Just One Touch: A Black Alcove Novel (The Black Alcove Series Book 3) (2 page)

“Hey, bud, let’s
keep the secret of you having ice cream at Aunt Kelsey’s house
between us, okay?” I say, catching his attention in the rearview
mirror. Heather would not be too impressed if she knew he ate ice
cream twice in one day when he’s staying at her place tonight.
Bedtime will be fun for her.


“Why?” he asks.

“If we keep it a
‘Daddy and me’ secret, maybe we can do it again someday,” I
reply instantly, because I knew that he would ask why. His eyes light
up and he nods numerous times.

With a shake of my
head, I turn off the engine and hop out, opening Jake’s door just
in time for him to jump out, too. He thinks he’s cool because he
can unhook his seat belt and doesn’t need his dad to do it, but one
time he did it too soon was all it took for him to learn it’s even
cooler to wait until the truck is turned off before he pulls on the

He doesn’t say
anything, but he peeks inside the white truck, taking note of the
fact that only a few boxes and a chair are left to move.

“That looks like our
chair, Dad.” Jake points right before he starts to climb in, but I
tug him back by his back belt loop.

“That’s not our
stuff, bud. Let’s go inside, alright? I’m just going to grab the
mail and I’ll meet you in there. Wait for me once you’re inside.”

He nods fast, walking
straight for the doors like I taught him.
stop for anyone.

I watch him the entire
time until his little body is completely inside. The mail contains
just another power bill and an issue of
. I tuck both pieces under my arm as I open
the door. I expect to find Jake standing in front of our apartment
door, quietly waiting for me, because that’s our agreement during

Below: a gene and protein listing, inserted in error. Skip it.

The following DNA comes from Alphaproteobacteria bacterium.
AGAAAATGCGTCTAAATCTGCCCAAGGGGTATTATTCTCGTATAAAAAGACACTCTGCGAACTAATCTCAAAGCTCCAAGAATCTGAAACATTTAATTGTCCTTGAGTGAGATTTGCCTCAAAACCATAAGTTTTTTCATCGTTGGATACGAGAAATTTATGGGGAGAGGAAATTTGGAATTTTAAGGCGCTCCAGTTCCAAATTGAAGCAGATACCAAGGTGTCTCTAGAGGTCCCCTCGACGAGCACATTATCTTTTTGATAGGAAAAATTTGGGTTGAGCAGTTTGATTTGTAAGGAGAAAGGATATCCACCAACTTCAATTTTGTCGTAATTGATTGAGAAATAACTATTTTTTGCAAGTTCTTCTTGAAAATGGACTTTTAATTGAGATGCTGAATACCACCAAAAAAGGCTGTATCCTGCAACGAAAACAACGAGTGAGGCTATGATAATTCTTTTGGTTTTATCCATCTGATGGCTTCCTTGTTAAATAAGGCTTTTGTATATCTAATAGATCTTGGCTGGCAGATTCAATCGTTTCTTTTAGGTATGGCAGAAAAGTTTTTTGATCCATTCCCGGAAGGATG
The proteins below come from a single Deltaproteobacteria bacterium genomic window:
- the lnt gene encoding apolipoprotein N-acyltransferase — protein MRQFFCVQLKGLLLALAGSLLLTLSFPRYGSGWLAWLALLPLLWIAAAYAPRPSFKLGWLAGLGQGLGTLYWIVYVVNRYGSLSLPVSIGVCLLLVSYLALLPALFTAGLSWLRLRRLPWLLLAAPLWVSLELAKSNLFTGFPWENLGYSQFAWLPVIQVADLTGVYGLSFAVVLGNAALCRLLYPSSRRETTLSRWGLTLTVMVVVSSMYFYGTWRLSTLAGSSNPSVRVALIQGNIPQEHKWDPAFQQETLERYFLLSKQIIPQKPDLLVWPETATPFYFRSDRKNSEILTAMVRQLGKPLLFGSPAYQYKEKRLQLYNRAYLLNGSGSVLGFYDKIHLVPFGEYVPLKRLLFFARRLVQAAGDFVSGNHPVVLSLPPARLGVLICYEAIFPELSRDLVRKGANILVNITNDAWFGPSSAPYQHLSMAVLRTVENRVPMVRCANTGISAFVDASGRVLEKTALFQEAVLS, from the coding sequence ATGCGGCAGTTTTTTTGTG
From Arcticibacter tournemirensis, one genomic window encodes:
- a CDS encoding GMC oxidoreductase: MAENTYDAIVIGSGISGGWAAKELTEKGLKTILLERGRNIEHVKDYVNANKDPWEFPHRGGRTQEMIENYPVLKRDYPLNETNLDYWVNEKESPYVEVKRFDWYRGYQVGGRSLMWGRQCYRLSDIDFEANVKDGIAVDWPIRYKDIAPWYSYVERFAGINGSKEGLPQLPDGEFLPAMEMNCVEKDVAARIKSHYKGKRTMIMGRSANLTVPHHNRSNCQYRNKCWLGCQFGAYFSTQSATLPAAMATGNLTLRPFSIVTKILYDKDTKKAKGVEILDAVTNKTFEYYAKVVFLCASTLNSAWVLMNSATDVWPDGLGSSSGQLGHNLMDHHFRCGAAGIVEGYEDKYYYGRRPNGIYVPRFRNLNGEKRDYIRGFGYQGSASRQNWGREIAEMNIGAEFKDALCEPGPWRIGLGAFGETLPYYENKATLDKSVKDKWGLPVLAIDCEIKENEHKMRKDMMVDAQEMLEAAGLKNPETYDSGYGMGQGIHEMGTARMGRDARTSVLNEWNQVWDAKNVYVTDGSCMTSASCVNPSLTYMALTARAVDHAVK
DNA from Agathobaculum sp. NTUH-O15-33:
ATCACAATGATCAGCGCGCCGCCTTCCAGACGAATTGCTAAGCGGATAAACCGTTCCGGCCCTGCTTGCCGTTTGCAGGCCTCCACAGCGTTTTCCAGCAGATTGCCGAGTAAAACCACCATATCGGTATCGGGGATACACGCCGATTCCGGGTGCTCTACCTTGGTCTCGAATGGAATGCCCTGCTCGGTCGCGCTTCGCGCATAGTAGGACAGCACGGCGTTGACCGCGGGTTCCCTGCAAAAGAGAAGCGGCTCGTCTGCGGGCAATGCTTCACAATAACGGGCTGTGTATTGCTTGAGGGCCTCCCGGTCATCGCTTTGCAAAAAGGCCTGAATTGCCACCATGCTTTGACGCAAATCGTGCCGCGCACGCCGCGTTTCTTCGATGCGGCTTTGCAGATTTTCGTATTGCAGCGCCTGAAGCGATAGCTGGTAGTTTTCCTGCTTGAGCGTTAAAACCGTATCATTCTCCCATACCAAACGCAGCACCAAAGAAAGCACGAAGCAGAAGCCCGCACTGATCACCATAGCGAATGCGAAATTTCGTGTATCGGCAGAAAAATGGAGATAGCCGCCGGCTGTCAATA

this phase, but he isn’t. He’s standing in front of the door
across the hall, talking to our new neighbor instead.

“Yeah, and then my
Uncle E”—deep breath—“he picked me up and I didn’t make
it.” He takes another deep breath as he finishes giving what I’m
guessing is the quickest rundown of his afternoon.

My mouth is half open,
ready to start in on my “what did I tell you about talking to
strangers?” talk when I take the last step inside the building,
allowing his chatter companion to come into view.

Long and tan legs,
toned from what I’m going to assume is a crap load of running,
stand before me in a pair of cut-off jean shorts and a black Nirvana
t-shirt that hugs a perfect rack. Blonde hair is pulled up into a
messy, sexy-as-hell bun on top of her head with a few wisps of hair
falling down her face. Crystal clear eyes like diamonds with just a
hint of blue in the center catch my gaze, and I’m completely drawn
to them. When she smiles, any lecture I’m about to give is fully

“Hi, I’m Alex.”
Her eyes are trained on me as her grin stays put.

“Conner,” I reply,
grinning back, and that’s when I realize there is a dresser, a
mattress, and multiple boxes blocking our apartment door. This isn’t
a very big entryway. I don’t even know how they got all this in
here. I check my watch again.

“Are they going to be
much longer to move this?” I ask, pointing to all the stuff in
front of my door.

“Dad, is she our new
neighbor?” Jake tugs on my hand.

“No,” she says,
peering out the front door behind me. “They said they were taking a
quick break, though.”

“A quick break? I
have somewhere I need to be.” Heather likes promptness. Showing up
late isn’t in the plans for me.

“Oh,” is all she
says, followed by a forced frown and shrug. “Maybe you could get
inside through a window?”

“A window?” She
can’t be serious. Her response tells me she doesn’t care about
the inconvenience she’s causing me.
“You think I should
take my son and break into my own apartment through a window?

“Or you just cool
down and wait. It was just a suggestion.” Her stance changes as her
hip pops to the left and she crosses her arms.

My left brow cocks at
the fact that she actually seems irritated by
I’ll just take care of it myself. I may be overreacting, but if her
attitude right now is any indication of what kind of uncaring
neighbor is moving in across the hall from me, I’m not thrilled,
and the less interaction we have, the better.

I grab a box and turn
for her apartment. She cuts me off before I make it through the
doorway, and I have to take a deep breath before I lose that so
called “cool” she thinks I need to find. I need in inside my
apartment if we’re going to meet Heather on time and I refuse to
wait for her or her worthless movers to move all of this junk.